• Navigating the IMDG Code including organization, structure, scope and applicability of the Code
  • Definitions and nomenclature
  • Training recommendations
  • Security requirements
  • UN Hazard Classification System
  • Use of the Dangerous Goods List
  • Use of the Alphabetical Index in the Code
  • Identification by proper shipping name
  • Definition, identification, special requirements for Marine Pollutants
  • Packagings, IBCs and Tank Provisions
  • Consignment Procedures & Shipper Responsibility, including Hazard communication by means of marking, labeling and placarding
  • Shipping documentation for Dangerous Goods
  • Emergency Response Information requirements
  • Exceptions to the regulations including Limited Quantities
  • Transport Operations, including Stowage and segregation, transport of containers on ships, container packing, and shipboard requirements (Shipper applications)
  • IMDG Supplement requirements
  • Intermodal applicability of 49 CFR and other national requirements

Course Description:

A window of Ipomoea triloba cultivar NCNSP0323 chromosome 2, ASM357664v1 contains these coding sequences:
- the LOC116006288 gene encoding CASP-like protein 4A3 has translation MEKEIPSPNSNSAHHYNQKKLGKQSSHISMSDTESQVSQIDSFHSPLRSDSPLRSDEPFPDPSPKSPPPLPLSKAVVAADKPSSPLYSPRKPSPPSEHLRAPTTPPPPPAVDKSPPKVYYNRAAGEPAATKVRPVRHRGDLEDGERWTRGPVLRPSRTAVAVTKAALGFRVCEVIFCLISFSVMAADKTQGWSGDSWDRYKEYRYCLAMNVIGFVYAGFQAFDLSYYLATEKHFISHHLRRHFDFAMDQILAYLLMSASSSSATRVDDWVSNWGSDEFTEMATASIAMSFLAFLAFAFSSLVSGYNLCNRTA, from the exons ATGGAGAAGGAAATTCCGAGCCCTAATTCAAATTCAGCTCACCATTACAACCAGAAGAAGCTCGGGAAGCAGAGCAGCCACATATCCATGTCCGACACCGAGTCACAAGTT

Harmonization of the US Regulations on transporting hazardous materials with the United Nations Committee of Experts (UN COE) Recommendations on the Transport of Dangerous Goods, has resulted in numerous comprehensive rulemakings which have significantly changed the requirements within Title 49, Code of Federal Regulations. These amendments and all subsequent corrections and additions, can significantly impact operational activities of shippers, carriers, and packaging manufacturers.Domestic shipments of certain materials, intended for surface transportation entirely within the boundaries of the US, are sometimes subject to different regulations than shipments of the same materials intended for international or intermodal transportation, and may even be identified by alternate proper shipping names and descriptions.Title 49 CFR authorizes transportation by water vessel, and by motor vehicle prior to or following transportation by vessel, if the hazardous materials are in compliance with the requirements of the International Maritime Dangerous Goods (IMDG) Code. However 49 CFR also specifies certain conditions and limitations that apply to those shipments when transported domestically in intermodal carriage.Regulatory bodies have cited human error as the single most common cause of incidents involving releases of hazardous materials and have cited the lack of training as the root of the problem. To alleviate the problem, the International Maritime Organization, the European Union, the US DOT and other regulatory bodies require systematic training for all employees who meet the regulatory definition of a “hazmat employee” and places the responsibility for training the employee on the “hazmat employer.” Employees engaged in offering for transportation or transporting dangerous goods by air or water may, as an alternative, be trained to meet the requirements of the ICAO Technical Instructions or the IMDG Code. This course is designed to meet the regulatory training standards set out in 49 CFR, Part 172, Subpart H, for all hazmat employees engaged in offering hazardous materials for intermodal transportation.Global incidents involving terrorism have indicated that hazardous materials in transportation that may fall into the wrong hands could be used as weapons of mass destruction. Regulatory codes of the US and international modal agencies now include requirements that these hazmat employees must also be trained in the aspects of security awareness and must know their individual responsibilities within the mandated written security plans implemented by their employer.